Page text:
Reviews provided by Syndetics
School Library Journal Review
Gr 4-6-All the evil villains of Disney movie fame have been exiled to the Isle of the Lost. A huge dome covers the island, keeping them from using any magic. They are relegated to eating scraps and wearing castoffs of the good citizens of Auradon, ruled by King Beast and Queen Belle. The children of Maleficient, Jabar, Evil Queen, and Cruella De Vil (respectively Mal, Jay, Evie, and Carlos) don't know any other life away from the island. Every aspect of their existence is focused on becoming more evil, and finding nefarious ways to entertain themselves. When Carlos invents a device that is meant to provide them with more cable channels, he inadvertently opens a hole in the dome, allowing a tiny bit of magic to reactivate Maleficient's scepter, the Dragon's Eye. The four go off on a quest to find the staff, each for their own selfish reasons. All the while, though, the descendants of the most evil villains to ever walk the earth are starting to (gasp!) show signs of caring for each other. And over on Auradon, Prince Ben, son of Beast and Belle, is having visions of a beautiful blue-haired girl he's never met, even though he's betrothed to Princess Audrey, daughter of Aurora. Clichéd characters and a predictable plot probably won't deter young readers from finishing this fun little romp through practically every Disney movie ever made. VERDICT Billed as a prequel to a Disney Channel movie, there's a built-in fan base for this story. Disney lovers and fairy-tale fans alike will need to get their hands on this book.-Mandy Laferriere, Fowler Middle School, Frisco, TX © Copyright 2015. Library Journals LLC, a wholly owned subsidiary of Media Source, Inc. No redistribution permitted.
Where do defeated villains go? To the Isle of the Lost, a tiny, magicless island off the coast of the kingdom of Auradon, where the heroes live, ruled by King Beast and Queen Belle. On the island, the children learn Advanced Evil Schemes and Vanities to better live up to their wicked parents' reputations. For Mal, daughter of Maleficent, nothing is more important than nastiness. Resentment runs deep among the villains, and a years-old grudge puts Mal at odds with Evie, daughter of Snow White's Evil Queen. But magic may be waking on the island, and Mal, Evie, and a few others must join forces to find it. Meanwhile, on the mainland, Prince Ben has plans for the children of villains. The concept is a bit odd this isn't a fairy-tale retelling; it's about the actual Disney characters and this novel acts as a prequel for the upcoming Disney Channel movie, out later this year. But stuffed full of cartoon nostalgia and reluctant friendships and backed by Disney's considerable weight this is sure to find an audience. HIGH-DEMAND BACKSTORY: This paves the way for the Disney Channel movie, and both will benefit from the extensive cross-promotion.--Reagan, Maggie Copyright 2010 Booklist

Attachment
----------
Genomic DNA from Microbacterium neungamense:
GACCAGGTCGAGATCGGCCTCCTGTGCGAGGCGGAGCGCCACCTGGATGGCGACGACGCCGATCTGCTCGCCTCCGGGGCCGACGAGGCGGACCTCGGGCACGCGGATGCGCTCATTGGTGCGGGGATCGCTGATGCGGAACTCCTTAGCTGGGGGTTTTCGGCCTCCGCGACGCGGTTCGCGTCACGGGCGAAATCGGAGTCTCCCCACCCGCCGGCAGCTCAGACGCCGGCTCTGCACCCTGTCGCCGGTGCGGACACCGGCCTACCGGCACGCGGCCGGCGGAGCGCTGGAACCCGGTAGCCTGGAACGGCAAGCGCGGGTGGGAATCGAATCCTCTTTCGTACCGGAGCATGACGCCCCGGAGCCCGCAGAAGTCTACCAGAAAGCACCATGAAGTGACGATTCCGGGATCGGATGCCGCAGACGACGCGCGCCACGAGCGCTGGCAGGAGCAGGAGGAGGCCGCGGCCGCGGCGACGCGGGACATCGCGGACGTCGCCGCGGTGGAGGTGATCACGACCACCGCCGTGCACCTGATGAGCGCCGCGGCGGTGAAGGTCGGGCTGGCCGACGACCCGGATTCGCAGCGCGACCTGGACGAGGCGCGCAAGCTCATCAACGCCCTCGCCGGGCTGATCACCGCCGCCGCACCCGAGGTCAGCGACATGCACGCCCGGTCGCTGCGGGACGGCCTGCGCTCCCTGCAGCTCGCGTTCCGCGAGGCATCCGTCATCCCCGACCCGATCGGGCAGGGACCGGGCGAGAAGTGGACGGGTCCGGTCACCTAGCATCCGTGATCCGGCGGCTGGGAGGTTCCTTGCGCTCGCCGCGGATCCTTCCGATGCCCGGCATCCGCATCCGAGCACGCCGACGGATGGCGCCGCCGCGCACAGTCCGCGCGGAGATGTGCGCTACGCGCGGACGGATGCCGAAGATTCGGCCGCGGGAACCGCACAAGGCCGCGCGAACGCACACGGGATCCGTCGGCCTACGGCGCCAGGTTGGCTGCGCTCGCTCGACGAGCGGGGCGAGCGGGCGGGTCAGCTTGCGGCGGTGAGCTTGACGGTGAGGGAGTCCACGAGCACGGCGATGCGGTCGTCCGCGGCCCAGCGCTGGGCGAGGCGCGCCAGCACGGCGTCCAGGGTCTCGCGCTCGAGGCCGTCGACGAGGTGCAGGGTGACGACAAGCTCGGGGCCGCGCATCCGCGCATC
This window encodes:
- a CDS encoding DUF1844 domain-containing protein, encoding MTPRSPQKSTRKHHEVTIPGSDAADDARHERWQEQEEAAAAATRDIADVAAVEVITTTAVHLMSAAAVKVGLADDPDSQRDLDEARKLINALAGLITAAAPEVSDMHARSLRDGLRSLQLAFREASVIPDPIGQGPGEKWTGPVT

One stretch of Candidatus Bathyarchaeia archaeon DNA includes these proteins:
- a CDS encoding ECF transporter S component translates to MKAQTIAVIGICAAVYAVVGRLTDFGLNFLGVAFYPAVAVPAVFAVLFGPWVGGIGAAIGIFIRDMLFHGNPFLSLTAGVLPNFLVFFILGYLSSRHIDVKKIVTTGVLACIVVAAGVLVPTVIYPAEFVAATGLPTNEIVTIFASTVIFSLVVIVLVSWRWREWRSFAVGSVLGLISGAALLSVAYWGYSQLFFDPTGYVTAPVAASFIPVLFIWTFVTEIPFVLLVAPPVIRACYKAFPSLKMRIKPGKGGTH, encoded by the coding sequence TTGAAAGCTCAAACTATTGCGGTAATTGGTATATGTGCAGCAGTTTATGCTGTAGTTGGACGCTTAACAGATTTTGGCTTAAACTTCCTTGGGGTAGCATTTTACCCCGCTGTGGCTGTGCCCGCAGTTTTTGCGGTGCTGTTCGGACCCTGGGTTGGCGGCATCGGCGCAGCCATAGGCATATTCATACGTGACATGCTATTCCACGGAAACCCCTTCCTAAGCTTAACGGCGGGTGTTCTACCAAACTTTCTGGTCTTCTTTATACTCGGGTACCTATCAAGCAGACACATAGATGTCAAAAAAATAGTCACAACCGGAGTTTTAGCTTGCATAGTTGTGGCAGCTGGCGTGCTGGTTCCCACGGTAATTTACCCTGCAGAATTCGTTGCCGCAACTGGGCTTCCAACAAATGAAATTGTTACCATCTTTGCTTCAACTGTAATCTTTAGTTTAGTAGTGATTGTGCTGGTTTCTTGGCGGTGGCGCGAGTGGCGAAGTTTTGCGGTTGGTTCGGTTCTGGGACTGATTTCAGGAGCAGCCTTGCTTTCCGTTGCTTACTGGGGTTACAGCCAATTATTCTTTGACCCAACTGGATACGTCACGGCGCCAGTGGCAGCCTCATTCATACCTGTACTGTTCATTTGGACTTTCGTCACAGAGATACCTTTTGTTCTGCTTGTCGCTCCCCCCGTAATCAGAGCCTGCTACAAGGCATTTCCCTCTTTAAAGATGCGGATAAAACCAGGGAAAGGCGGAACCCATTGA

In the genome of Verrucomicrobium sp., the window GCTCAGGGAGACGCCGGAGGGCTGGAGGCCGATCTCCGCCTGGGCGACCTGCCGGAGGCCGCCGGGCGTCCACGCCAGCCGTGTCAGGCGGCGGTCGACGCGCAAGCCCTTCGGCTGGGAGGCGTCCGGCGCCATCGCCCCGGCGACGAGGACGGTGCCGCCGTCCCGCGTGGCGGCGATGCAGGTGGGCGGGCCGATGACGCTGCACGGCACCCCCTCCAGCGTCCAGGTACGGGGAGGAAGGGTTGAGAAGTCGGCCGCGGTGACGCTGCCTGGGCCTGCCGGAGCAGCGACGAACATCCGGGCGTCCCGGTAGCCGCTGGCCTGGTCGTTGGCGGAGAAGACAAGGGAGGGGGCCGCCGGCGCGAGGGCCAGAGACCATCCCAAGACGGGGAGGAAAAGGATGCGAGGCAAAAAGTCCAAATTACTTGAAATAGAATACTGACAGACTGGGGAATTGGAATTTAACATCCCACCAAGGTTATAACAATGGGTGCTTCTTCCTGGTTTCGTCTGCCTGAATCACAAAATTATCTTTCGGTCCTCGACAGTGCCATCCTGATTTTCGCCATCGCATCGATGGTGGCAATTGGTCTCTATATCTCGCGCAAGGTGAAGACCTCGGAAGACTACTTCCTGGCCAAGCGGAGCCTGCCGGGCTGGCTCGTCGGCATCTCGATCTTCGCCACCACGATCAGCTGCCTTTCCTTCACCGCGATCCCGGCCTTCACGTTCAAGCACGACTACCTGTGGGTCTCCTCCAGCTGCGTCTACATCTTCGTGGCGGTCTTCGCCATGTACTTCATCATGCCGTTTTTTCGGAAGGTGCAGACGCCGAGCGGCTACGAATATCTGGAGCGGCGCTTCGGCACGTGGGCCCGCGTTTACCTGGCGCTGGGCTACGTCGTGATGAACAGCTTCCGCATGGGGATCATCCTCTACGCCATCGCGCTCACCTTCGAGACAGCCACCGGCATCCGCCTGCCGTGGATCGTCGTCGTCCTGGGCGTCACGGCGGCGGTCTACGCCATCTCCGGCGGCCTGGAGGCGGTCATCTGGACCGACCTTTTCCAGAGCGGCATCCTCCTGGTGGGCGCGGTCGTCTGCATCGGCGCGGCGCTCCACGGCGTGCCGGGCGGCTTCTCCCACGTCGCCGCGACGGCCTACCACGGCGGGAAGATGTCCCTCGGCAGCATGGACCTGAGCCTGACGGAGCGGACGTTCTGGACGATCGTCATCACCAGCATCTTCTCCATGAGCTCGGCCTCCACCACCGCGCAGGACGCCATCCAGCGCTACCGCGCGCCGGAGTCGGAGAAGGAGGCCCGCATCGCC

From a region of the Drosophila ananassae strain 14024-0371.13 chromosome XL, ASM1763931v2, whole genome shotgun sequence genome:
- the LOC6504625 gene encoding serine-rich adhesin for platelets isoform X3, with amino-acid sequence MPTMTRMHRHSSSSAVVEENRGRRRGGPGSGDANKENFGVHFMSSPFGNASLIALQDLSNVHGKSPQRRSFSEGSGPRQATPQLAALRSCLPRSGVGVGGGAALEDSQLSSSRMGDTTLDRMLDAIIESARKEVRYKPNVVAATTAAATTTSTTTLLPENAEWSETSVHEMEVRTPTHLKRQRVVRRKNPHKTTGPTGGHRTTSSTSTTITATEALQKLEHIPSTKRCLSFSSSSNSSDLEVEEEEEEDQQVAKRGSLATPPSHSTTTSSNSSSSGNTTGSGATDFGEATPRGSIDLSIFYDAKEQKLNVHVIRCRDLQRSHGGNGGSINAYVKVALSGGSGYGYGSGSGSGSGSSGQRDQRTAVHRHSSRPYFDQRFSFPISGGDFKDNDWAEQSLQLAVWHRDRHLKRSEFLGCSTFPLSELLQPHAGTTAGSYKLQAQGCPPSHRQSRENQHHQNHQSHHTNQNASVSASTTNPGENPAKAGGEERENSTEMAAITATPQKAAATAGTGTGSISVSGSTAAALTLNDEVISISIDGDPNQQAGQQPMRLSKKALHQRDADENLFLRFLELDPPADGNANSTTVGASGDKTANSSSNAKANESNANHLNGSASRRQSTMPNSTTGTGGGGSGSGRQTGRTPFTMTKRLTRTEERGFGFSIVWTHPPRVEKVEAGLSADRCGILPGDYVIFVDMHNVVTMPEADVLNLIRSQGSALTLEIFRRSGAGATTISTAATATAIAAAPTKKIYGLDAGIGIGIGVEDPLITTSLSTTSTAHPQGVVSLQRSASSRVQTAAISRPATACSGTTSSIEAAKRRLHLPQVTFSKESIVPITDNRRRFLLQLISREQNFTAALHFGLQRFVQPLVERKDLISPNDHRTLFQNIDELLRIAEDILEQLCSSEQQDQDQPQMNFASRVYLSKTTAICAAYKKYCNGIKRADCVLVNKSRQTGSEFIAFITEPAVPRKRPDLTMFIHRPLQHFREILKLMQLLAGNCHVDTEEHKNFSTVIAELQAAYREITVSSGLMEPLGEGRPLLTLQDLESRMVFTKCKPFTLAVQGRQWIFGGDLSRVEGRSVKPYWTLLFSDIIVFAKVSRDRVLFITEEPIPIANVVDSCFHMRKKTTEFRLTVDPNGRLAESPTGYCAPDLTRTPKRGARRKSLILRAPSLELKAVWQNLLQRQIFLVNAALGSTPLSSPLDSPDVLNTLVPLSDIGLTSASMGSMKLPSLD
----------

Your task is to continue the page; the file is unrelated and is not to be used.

Horn Book Review
Mal, Evie, Carlos, and Jay just want to please their parents--who are all notorious Disney villains. The kids go on a quest and, against their parents' wishes, help one another and even form friendships. There's not much that feels original in this prequel to a Disney Channel movie, but devoted Disney fans will enjoy how the movie stories mesh together into one universe. (c) Copyright 2015. The Horn Book, Inc., a wholly owned subsidiary of Media Source, Inc. No redistribution permitted.
Kirkus Book Review
In a prequel to an upcoming Disney Channel film, the offspring of four familiar villains bond in an effort to impress their evil parents. Having grown to adolescence in exile beneath a magic-banishing dome on the titular island, Mal, Carlos, Jay, and Eviethe children of, respectively, Maleficent, Cruella De Vil, Jafar, and Snow White's Evil Queenset out to fetch Maleficent's staff from her Forbidden Fortress. Along with having to pass riddle and other tests clumsily designed to get them to admit the banality of their parents' values, the quest forces the young would-be baddies to cooperate and even to moderate their 'tudes. De la Cruz turns the quest and its interminable buildup into a wordy string of trite situations in which every character trait is carefully explained lest readers miss something: "Lonely, Mal thought. I was lonely. And so were they. Evie, with her beauty-obsessed mother; Carlos, with his screeching harpy of a parent; Jay, the happy-go-lucky thief with a quick wit and dashing smile, who could steal anything in the world except his father's heart." Meanwhile, over in the United States of Auradon, Prince Ben, son of King Beast and Queen Belle, chafes at his lack of life choices and with an impulsive but unspecified notion at the end serves up a teaser for the film. A paint-by-numbers effort to market a spinoff that's likely to be equally ephemeral. (Fantasy. 11-13) Copyright Kirkus Reviews, used with permission.